Written by: Colin Martin, C.Ped. Colin is owner of Solutions 4 Feet, known as one of the most premier ski boot shops in the UK. Colin has more than 30 years experience and expertise in ski boot fitting, teaches Superfeet ski boot fitting training courses and regularly consults with ski boot manufacturers to advise on details of boot design and construction.
It is not so much that you choose a ski boot, more that the ski boots choose you.
Each brand and model of ski boots has a different shape, feel and flex. It’s only by working with a trained ski boot fitter (or, with a LOT of trial and error) that you'll be able to get the very best ski boot fit for you.
Things to Discuss During Your Ski Boot Fitting Appointment
Every boot fitting should begin with an assessment and some personal history.
Your ski boot fitter needs to see your feet and how your feet move when you stand and flex. The boot fitter will test the range of motion in various joints, and examine any lumps and bumps which may affect the fit of the boots.
Be honest about your experience level and what you are planning to do in the future. If you’ve previously only done 10 weeks skiing but are about to embark on a full season, your needs may be a little different from someone only skiing one week per year.
Be clear about your intentions for ski season. Are you skiing purely downhill? Or, are you doing a bit or a lot of ski touring and need the boot to have uphill capability? You’ll want to consider how much up versus down you are planning to do and what is most important to you. This is something you really need to discuss with your boot fitter at the outset — there is no point in them bringing out alpine boots for you to try if ski touring is what you are looking to do.
Socks are important too (yes, really). A good quality, thin ski sock will give you the best comfort and performance. Materials can be matched to your physiology to keep your feet warm and dry all day.
Ski Boot Fitting — Size and Flex
Ski boot size matters, a lot. Metric sizes, called Mondopoint for ski boot sizing, is the way ski boots are measured. It is nearly impossible to convert the size from an old imperial shoe sizing system into Mondopoint.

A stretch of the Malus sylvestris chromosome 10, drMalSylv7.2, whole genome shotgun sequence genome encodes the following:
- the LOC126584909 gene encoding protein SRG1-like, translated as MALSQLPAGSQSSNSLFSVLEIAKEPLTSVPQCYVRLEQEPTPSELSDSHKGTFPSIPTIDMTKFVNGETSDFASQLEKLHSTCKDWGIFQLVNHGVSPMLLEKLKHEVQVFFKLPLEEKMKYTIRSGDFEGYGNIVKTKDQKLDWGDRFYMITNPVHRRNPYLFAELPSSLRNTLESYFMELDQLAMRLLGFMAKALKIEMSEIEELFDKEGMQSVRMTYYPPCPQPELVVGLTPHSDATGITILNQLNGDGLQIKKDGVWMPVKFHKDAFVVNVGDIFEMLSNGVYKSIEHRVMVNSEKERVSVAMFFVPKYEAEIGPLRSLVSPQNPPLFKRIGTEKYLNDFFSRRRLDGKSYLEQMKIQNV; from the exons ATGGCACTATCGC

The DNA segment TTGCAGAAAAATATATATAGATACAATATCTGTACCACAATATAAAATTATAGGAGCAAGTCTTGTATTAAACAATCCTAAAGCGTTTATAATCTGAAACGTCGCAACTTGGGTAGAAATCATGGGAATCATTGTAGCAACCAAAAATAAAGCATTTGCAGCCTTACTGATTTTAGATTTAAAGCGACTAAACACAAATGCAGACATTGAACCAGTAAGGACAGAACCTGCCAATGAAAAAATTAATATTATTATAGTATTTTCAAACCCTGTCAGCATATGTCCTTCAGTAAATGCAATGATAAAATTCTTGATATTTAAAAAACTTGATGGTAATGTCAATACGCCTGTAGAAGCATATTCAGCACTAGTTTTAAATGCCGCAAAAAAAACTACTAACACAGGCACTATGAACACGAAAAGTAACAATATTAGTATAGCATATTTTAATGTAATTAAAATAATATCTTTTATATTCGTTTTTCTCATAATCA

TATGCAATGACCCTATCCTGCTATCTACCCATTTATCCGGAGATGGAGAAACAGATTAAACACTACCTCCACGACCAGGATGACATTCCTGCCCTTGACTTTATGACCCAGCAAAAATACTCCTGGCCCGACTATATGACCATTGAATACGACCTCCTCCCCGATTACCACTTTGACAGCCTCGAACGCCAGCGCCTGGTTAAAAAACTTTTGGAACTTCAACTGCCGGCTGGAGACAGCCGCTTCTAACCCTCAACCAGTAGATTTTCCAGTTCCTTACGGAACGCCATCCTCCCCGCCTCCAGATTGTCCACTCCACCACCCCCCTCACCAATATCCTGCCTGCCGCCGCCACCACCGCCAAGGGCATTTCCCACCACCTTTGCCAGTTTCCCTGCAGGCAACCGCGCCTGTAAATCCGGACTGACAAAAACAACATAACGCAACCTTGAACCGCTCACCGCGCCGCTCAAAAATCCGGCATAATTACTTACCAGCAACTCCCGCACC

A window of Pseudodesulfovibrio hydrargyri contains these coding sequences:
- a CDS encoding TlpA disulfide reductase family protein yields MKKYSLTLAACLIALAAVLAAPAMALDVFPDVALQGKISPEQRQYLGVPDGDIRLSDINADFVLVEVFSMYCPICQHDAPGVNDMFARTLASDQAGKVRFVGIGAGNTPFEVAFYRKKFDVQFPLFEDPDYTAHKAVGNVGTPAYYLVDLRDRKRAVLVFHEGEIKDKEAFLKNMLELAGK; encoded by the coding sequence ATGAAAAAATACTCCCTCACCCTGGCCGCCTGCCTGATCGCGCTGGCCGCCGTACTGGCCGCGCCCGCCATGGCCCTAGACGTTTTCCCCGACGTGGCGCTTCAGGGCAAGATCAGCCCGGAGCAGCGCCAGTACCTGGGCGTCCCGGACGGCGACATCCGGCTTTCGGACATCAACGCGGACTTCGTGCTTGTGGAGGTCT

A shell check will tell your ski boot fitter if there is enough space. Believe me when I say, the first time you put your foot into a new ski boot that’s the correct size, your toes will hit the front. Do not panic! Wait till things are clipped up and the boot is flexed. Then, work with your ski boot fitter to adjust.
Flex is only a number; it should be used simply as a guide.
Between brands a 100 flex is not the same. In fact, often between models from the same brand flex it is not the same. Don’t be scared of a flex number — work with your fitter to find what is right for you. As a rule I want to see my client bend the boot comfortably in store at room temperature. Not flattening the boot and certainly not struggling to flex it. This can be affected by many things: body weight, level length and technique What is right for one person might be completely wrong for the next.
Remember, all ski boots get stiffer when the plastic gets cold — some more than others, but they all stiffen to some degree.
Ski Boot Fitting — Last Sizes
In recent years you may have seen another number appear on the descriptions of ski boots: the last. This might be 98mm, 100mm, 102mm etc. What’s really important to know is that this only applies in the core size 26.5. As you move up or down from that size, the boot gets wider or narrower proportionally. This number also ignores the shape of the boot around the toes, the instep height and the heel volume. Again, this is where working with a trained ski booter fitter is key.
These are just some of the factors to look at when you are purchasing a new ski boot. As you can see, the guidance of a trained ski boot fitter will help make the process a lot simpler.